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Old 08-01-20, 06:29 PM
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Originally Posted by Danhedonia View Post
I have a Peugot PX-10 in the garage that is from somewhere between 1968-1971. I don't need it to ride it - it belonged to my father and has enormous sentimental value to me. In 2004, knowing very little about bikes, I walked into my LBS and asked them to make it roadworthy again so that I could ride it. My LBS turned out to be where Sheldon Brown worked, but at the time I didn't know who he was and I just thought him a grumpy old fat guy who seemed to have a weird like for an old French bike. He moved some stuff around (shifters to bar ends, etc.) and built me a not-fancy pair of wheels on some nice Mavic rims.

I moved thousands of miles away, the bike got ridden but fell apart a bit (cable broke, tape came off bars), and I bought other road bikes and rode those instead. That was primarily because Sheldon had told me how the Peugot would always be a pain to fix because it had parts with different measurements. And as anyone still reading (thanks) can probably tell, I wasn't really a bike guy. I just rode for fitness reasons.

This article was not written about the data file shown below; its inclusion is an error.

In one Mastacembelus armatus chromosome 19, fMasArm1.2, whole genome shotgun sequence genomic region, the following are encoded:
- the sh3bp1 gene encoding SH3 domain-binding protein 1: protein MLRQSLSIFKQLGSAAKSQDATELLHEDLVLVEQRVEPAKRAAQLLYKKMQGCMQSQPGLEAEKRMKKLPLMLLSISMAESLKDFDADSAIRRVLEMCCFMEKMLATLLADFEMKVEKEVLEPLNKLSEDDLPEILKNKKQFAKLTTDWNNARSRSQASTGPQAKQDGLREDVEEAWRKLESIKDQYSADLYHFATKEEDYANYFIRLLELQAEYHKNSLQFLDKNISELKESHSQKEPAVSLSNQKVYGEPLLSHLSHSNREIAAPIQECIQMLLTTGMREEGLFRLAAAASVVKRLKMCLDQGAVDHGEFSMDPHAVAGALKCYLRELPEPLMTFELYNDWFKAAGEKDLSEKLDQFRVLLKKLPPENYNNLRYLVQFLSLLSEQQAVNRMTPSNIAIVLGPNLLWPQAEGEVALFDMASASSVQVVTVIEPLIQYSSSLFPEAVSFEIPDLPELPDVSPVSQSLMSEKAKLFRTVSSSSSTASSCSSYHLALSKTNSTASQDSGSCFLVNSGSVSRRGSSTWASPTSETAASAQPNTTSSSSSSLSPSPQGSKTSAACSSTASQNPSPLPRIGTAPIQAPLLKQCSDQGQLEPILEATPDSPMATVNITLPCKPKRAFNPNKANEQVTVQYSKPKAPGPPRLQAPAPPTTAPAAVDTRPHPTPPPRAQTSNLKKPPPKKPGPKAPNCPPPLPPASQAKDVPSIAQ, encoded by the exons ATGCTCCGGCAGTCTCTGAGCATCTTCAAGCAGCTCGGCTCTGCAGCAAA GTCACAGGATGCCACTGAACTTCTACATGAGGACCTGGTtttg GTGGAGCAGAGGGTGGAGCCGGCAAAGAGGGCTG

Now it's 2020 and I'd like to rehab the bike. I still have the wheels, and the gruppo seems fine.

Does anyone want to speculate on what it would cost to truly make the bike rideable again? I can change tubes and tires, and do a nice bar wrap, but beyond that I'm not going to be doing any of the work.

Is rehabbing it dumb? As a very important aside, I have two quite-nice road bikes now and don't think I'd ride the Peugot often, but you never know.

Any thoughts more than welcome; I fear it becoming a tar-pit type project.
Do not fear the tar pit, be brave!

This is a fantastic opportunity to save a great piece of history, family and otherwise.

My Dad wasn't a cyclist but he rode a little, did make sure I got same good bikes early on and he was a pretty good wrench so he passed that onto me and it has served me very well in many things, bikes, cars professionally, drag racing motorcycles and much else.

I would love to have had a bike from him, very jealous.

A PX-10 is fantastic, all time iconic bike to have.

Dig in and make it so.

Last edited by merziac; 08-01-20 at 08:07 PM.
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Old 08-01-20, 07:45 PM
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Velo Orange is your friend. You should be able to get replacements for French parts there - including brake pads and brake hoods.